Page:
Abdullah ibn Jahsh was a cousin of the Prophet and his sister, Zaynab
bint Jahsh, was a wife of the Prophet. He was the first to head a group
of Muslims on an expedition and so was the first to be called "Amir al-Mumineen"--
Commander of the Believers.
Abdullah ibn Jahsh became a Muslim before the Prophet entered the House
of al-Arqam which became a meeting place, a school and a place of refuge
for the early Muslims. He was thus one of the first to accept Islam.
When the Prophet gave permission for his Companions to emigrate to Madinah
to avoid further persecution from the Quraysh, Abdullah ibn Jahsh was
the second to leave, preceded only by Abu Salamah. Emigrating was not
a new experience for Abdullah. He and some members of his immediate family
had migrated before to Abyssinia. This time, however, his migration was
on a far bigger scale. His family and relatives--men, women and children,
migrated with him. In fact, his whole clan had become Muslims and accompanied
There was an air of desolation as they left Makkah. Their homes appeared
sad and depressed as if no one had lived there before. No sound of conversation
emanated from behind those silent walls.
Abdullah's clan were not long gone when the alerted Quraysh leaders came
out and made the rounds of the districts in Makkah to find out which Muslims
had left and who had remained. Among these leaders were Abu Jahl and Utbah
ibn Rabiah. Utah looked at the houses of the Banu Jahsh through which
the dusty winds were blowing. He banged on the doors and shouted:
"The houses of the Banu Jahsh have become empty and are weeping for its
occupants." "Who were these people anyway," said Abu Jahl derisively,
"that houses should weep for them." He then laid claim to the house of
Abdullah ibn Jahsh. It was the most beautiful and expensive of the houses.
He began to dispose freely of its contents as a king would share out his
Later, when Abdullah ibn Jahsh heard what Abu Jahl had done to his house,
he mentioned it to the Prophet, peace be upon him, who said:
"Aren't you satisfied, O Abdullah, with what God has given you instead,
a house in Paradise?"
"Yes, messenger of God," he replied, and became at peace with himself
and completely satisfied.
Abdullah ibn Jahsh had scarcely settled down in Madinah when he had to
undergo one of the most testing experiences. He had just begun to taste
something of the good and restful life under the sponsorship of the Ansar--after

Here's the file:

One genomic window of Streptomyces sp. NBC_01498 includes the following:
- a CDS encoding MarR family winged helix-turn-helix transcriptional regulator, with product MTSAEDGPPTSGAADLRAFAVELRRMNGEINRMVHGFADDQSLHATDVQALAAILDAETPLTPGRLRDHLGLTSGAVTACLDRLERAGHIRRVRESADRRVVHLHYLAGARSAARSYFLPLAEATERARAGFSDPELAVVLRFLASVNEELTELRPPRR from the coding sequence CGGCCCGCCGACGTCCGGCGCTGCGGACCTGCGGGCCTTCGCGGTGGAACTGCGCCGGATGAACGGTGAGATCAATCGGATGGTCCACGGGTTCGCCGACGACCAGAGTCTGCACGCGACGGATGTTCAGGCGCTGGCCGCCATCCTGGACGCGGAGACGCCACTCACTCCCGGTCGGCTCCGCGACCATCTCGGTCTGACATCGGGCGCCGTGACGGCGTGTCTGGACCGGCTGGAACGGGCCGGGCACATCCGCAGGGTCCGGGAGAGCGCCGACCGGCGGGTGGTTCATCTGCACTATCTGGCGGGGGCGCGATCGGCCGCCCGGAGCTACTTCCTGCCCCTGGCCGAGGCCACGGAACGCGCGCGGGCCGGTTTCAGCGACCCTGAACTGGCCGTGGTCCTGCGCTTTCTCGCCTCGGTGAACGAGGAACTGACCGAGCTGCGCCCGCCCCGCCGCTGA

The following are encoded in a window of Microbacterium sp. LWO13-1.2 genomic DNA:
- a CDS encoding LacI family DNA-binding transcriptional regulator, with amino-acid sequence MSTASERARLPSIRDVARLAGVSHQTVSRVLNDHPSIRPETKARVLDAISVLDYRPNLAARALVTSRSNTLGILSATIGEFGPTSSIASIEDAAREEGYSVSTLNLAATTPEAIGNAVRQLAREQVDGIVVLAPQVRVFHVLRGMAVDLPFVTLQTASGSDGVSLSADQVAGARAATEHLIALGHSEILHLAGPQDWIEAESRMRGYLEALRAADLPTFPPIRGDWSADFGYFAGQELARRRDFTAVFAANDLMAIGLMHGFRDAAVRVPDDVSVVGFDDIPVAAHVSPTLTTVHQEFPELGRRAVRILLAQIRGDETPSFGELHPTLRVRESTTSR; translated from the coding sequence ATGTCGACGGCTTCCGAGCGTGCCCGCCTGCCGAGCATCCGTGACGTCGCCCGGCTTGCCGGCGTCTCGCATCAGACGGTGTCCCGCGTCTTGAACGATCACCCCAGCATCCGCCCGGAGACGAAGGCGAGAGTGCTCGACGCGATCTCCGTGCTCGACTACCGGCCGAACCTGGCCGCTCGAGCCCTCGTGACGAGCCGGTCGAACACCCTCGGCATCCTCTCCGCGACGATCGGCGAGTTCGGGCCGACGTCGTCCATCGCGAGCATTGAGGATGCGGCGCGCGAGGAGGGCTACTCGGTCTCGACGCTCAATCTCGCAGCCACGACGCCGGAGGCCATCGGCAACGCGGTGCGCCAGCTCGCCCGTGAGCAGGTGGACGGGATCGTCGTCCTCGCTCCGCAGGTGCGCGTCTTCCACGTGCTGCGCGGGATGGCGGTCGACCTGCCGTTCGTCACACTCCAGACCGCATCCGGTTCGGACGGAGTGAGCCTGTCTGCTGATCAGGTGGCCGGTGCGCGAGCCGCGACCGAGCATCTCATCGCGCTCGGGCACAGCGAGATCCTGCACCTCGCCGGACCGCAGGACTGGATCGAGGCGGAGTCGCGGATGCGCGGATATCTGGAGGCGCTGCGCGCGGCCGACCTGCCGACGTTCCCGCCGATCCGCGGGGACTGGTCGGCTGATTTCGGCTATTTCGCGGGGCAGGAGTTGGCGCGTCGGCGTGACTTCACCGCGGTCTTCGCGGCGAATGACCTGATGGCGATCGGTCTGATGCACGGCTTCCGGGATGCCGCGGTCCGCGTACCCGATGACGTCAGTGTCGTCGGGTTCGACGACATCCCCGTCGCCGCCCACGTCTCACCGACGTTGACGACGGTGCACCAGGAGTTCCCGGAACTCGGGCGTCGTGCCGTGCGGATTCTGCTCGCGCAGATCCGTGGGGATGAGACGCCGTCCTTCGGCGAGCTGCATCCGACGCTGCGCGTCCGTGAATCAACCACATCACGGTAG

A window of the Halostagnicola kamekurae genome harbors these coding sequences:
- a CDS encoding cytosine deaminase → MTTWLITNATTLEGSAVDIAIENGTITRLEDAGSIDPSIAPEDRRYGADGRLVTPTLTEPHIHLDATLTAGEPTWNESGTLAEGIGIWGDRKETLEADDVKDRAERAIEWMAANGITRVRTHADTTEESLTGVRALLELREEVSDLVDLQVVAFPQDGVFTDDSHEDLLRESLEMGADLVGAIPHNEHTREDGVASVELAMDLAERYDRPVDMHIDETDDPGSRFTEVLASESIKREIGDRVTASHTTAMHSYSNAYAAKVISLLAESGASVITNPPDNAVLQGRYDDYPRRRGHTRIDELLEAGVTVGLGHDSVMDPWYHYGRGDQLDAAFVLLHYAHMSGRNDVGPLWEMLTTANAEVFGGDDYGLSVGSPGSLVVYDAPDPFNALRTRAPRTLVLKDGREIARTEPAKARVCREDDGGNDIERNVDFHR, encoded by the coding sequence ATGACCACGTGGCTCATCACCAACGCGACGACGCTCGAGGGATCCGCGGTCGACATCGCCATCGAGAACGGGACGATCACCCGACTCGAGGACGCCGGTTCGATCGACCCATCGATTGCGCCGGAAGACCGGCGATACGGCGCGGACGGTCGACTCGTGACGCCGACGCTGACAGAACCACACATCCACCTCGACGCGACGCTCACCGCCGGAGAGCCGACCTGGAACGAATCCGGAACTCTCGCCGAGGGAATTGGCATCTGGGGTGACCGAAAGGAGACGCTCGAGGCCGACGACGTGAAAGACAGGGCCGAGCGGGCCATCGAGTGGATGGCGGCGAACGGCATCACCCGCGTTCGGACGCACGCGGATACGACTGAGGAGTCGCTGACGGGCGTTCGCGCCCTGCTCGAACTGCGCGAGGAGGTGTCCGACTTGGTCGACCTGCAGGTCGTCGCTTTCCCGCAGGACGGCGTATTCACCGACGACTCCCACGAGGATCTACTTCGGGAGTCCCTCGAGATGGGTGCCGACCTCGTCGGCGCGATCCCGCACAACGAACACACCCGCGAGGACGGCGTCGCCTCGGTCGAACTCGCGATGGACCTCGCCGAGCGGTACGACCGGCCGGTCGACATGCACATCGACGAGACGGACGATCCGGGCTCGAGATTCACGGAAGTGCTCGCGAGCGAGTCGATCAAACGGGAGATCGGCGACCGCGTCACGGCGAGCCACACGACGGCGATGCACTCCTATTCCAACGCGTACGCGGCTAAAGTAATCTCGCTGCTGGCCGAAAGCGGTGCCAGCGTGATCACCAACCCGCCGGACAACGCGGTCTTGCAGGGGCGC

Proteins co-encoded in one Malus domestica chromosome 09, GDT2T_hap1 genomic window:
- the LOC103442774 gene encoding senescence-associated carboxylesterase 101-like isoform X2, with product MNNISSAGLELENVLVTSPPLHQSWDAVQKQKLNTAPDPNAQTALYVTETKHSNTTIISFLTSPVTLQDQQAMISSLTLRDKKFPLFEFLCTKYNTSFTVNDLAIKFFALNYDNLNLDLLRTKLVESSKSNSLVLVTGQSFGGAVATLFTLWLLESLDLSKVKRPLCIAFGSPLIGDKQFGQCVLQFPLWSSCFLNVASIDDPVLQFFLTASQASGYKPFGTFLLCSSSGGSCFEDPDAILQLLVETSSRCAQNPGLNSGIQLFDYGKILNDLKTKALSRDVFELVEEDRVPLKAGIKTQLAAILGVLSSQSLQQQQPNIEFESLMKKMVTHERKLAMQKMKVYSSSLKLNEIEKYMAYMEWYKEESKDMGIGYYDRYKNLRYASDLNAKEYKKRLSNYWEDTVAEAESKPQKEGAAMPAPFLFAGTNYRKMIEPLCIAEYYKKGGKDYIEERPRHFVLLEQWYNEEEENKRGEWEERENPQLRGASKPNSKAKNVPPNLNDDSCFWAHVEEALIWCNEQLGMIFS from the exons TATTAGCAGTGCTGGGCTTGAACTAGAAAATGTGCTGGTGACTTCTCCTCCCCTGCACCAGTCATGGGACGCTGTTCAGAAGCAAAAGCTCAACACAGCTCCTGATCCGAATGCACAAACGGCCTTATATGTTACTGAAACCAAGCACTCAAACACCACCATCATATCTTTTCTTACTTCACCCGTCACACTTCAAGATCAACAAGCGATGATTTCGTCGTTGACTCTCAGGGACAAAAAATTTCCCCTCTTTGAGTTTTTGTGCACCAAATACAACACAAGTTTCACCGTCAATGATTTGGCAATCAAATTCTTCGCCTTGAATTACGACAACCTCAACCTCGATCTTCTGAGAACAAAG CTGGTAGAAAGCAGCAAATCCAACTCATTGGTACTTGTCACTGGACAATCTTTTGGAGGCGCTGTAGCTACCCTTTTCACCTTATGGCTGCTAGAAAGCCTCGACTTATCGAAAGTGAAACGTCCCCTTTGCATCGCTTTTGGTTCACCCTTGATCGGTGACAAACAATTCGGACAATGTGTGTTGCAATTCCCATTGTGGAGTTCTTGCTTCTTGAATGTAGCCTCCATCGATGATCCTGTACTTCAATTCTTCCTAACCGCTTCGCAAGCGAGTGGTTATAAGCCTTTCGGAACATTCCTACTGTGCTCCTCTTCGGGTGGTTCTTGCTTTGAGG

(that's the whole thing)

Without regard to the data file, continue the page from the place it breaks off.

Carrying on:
going through persecution at the hands of the Quraysh--when he had to
be exposed to the severest test he had ever known in his life and carry
out the most difficult assignment since he became a Muslim.
The Prophet, peace and blessings of God be on him, commissioned eight
of his Companions to carry out the first military assignment in Islam.
Among them were Abdullah ibn Jahsh and Sad ibn Abi Waqqas.
"I appoint as your Commander the one who can best bear hunger and thirst,"
said the Prophet and gave the standard to Abdullah ibn Jahsh. He was thus
the first to be made amir over a contingent of believers.
The Prophet gave him precise instructions on the route he should take
on the expedition and gave him a letter. He commanded Abdullah to read
the letter only after two days' travel.
After the expedition had been on its way for two days, Abdullah looked
at the contents of the letter. It said, "When you have read this letter,
press on until you come to a place called Nakhlah between Taif and Makkah.
From there observe the Quraysh and gather whatever information you can
on them for us."
"At your command, O Prophet of God," exclaimed Abdullah as he finished
reading the letter. Then he spoke to his colleagues:
"The Prophet has commanded me to proceed to Nakhlah to observe the Quraysh
and gather information on them for him. He has also commanded me not to
go further with anyone of you who is against the purpose of this expedition.
So whoever desires martyrdom and is in total agreement with this expedition
can accompany me. Whoever is not in agreement, may turn back without blame.
"At your command, O messenger of Allah," they all responded. "We shall
go with you, Abdullah, wherever the Prophet of God has commanded."
The group continued until they reached Nakhlah and began to move along
the mountain passes seeking information on Quraysh movements. While they
were thus engaged, they saw in the distance a Quraysh caravan. There were
four men in the caravan--Amr ibn al-Hadrami, Hukm ibn Kaysan, Uthman ibn
Abdullah and his brother Mughirah. They were carrying merchandise for